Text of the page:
No Surprises Expected in Uzbek Election Campaign

No Surprises Expected in Uzbek Election Campaign

Thursday, 15 October, 2009
Although a range of parties and political movements will nominate candidates for the forthcoming parliamentary election in Uzbekistan, there will be little to differentiate them and not much aggressive campaigning, NBCentralAsia observers say.

On October 1, political parties began the process of collecting the 40,000 signatures they need in support of candidates. The deadline for submitting the list of signatures is October 18.

The election to the Oli Majlis or lower house of parliament is set for December 27. There are 150 seats, 135 of them filled by parties while the remaining 15 automatically go to the Ecological Movement of Uzbekistan, a body set up in August 2008.

Four political parties are officially registered in Uzbekistan. The People’s Democratic Party of Uzbekistan was President Islam Karimov’s original political vehicle in the post-independence period of the early Nineties, and was effectively the old Soviet-era Communist party reshaped to suit the new nation-building project. Karimov subsequently sanctioned the creation of other parties and appeared to switch his favour from one to the other. The result, after some changes and merges, is the current Adolat (Justice) Social Democratic Party, the Milliy Tiklanish (National Revival) National Democratic Party, and the Liberal Democratic Party/Movement of Entrepreneurs and Businessmen. All four have seats in parliament.

The real opposition – the Erk and Birlik parties and the Birdamlik movement – has no legal recognition, and most of its leading figures are in exile abroad.

Dilorom Iskhakova, the head of Birdamlik within Uzbekistan, rules out the possibility of real competition during the forthcoming election campaign.

“This is not an election, but a selection of parliamentarians who will suit Islam Karimov,” said Iskhakova. “A file on each candidate drops on his desk, and only when he gives his approval can the candidate be nominated.”

Experts say voters will not have any real choice, as they will be choosing among parties that are all pro-government, have more or less the same programme, and can offer little of substance to voters.

“The political parties are puppets. so they can’t properly compete for the seats in the parliament as they’re dependent on the ruling party,” said Tashpulat Yoldashev, an Uzbek political analyst based abroad. “In all other countries, parties get their support from certain segments of society, whereas ours don’t. The partiesto whatever they’re told.”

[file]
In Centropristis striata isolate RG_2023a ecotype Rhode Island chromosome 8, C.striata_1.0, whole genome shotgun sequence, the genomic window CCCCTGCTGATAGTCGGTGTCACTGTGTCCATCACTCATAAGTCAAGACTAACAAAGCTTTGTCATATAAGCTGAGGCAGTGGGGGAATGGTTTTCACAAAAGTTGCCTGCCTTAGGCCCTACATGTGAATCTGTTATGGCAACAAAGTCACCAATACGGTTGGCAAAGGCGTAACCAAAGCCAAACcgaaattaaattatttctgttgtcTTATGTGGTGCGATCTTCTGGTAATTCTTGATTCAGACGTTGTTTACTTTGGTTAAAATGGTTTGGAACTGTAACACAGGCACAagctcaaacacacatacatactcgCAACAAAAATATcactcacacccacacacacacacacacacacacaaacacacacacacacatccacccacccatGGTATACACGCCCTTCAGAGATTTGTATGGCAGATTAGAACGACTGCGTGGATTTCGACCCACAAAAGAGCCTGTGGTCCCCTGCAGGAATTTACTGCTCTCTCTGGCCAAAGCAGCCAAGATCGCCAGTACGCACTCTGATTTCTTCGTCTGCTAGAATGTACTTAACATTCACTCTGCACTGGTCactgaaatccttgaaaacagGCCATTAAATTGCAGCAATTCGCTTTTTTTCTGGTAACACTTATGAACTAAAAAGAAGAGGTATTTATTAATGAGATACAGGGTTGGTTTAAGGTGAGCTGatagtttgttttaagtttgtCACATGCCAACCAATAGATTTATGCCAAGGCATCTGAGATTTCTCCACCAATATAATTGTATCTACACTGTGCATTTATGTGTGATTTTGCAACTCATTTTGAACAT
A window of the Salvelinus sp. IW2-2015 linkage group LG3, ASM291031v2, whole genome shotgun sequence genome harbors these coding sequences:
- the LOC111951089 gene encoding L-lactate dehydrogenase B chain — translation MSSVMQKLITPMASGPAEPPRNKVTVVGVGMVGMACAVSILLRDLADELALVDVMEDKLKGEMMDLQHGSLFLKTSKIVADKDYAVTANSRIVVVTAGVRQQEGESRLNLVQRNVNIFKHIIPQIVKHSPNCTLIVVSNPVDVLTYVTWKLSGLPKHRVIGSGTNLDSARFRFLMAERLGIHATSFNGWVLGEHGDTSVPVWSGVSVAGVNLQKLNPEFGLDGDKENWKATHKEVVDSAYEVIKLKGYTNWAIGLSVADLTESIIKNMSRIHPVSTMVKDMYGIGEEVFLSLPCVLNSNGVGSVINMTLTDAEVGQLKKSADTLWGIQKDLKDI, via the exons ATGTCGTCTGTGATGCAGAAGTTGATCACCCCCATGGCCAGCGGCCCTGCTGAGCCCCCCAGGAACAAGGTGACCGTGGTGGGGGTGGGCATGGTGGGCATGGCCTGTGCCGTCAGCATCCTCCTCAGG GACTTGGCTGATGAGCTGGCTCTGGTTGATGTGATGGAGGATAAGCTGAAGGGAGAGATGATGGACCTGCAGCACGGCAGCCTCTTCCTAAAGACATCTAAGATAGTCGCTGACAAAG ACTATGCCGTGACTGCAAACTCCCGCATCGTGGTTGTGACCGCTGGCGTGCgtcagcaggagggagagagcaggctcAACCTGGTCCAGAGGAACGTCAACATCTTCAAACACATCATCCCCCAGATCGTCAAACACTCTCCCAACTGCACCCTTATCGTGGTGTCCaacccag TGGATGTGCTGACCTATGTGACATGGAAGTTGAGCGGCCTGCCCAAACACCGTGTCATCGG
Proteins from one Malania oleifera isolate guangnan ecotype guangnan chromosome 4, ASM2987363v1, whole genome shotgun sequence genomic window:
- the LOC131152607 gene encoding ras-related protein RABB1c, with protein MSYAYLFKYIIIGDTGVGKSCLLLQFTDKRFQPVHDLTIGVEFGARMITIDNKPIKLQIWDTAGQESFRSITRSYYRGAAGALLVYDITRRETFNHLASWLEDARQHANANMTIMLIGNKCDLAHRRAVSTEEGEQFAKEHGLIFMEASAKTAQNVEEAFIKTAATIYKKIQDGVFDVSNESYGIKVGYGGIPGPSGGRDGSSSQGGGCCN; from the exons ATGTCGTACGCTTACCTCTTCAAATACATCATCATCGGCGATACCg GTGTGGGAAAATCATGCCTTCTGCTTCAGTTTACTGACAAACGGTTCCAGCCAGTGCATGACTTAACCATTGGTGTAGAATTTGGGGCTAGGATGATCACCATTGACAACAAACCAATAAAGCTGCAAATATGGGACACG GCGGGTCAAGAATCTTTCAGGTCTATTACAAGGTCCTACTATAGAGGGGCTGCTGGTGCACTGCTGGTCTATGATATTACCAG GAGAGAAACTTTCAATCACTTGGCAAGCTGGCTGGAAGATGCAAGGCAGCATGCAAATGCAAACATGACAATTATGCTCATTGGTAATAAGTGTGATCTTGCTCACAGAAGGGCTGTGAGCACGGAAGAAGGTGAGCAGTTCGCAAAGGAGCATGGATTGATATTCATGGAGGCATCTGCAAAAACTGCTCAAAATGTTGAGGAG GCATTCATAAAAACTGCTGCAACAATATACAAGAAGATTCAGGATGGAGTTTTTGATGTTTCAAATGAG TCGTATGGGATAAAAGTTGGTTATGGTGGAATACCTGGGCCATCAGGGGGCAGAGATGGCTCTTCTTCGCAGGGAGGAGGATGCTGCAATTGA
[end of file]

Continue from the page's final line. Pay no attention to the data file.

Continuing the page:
A foreign expert on Uzbek politics who is based in Tashkent and did not want to be named, noted that legislation on political parties passed last year theoretically allows for pluralism. In reality, though, nothing has changed – parties are pro-government parties, and any coalition-building takes place at the behest of the authorities.

“Under these circumstances, they are not competitive,” he said.

Bakhtiyor Ergashev, a political analyst at the Centre for Economic Studies in Tashkent, disagrees with such criticism and says it is wrong to describe the various parties as puppets.

“We have strong parties, each with its own programme and its own unique and easily recognisable image, and as a result we have a more effective and genuinely powerful parliament,” he said.

and argues that the reason they appear similar is that they reflect the current mood in Uzbekistan and opt for constructive cooperation rather than conflict.

“The mild rivalry between the parties, which is not always visible, reflects a situation in which various social groups are founded on a common system of values,” he said. “The parties are operating in a society that faces serious domestic and external threats and challenges.”

Shuhrat Ghaniyev, who heads the Humanities and Law Centre in the western city of Bukhara, believes this election campaign could throw up a new type of candidate, younger but not necessarily better since they have been shaped by years in which there was no real political opposition.

“This time, we will get a higher class of [person in the] political establishment, with a clear understanding of black and white PR, well-orchestrated election campaigns, and an even greater degree of cynicism and remoteness from the people,” he said.

(NBCentralAsia is an IWPR-funded project to create a multilingual news analysis and comment service for Central Asia, drawing on the expertise of a broad range of political observers across the region. The project ran from August 2006 to September 2007, covering all five regional states. With new funding, the service has resumed, covering Uzbekistan and Turkmenistan.)
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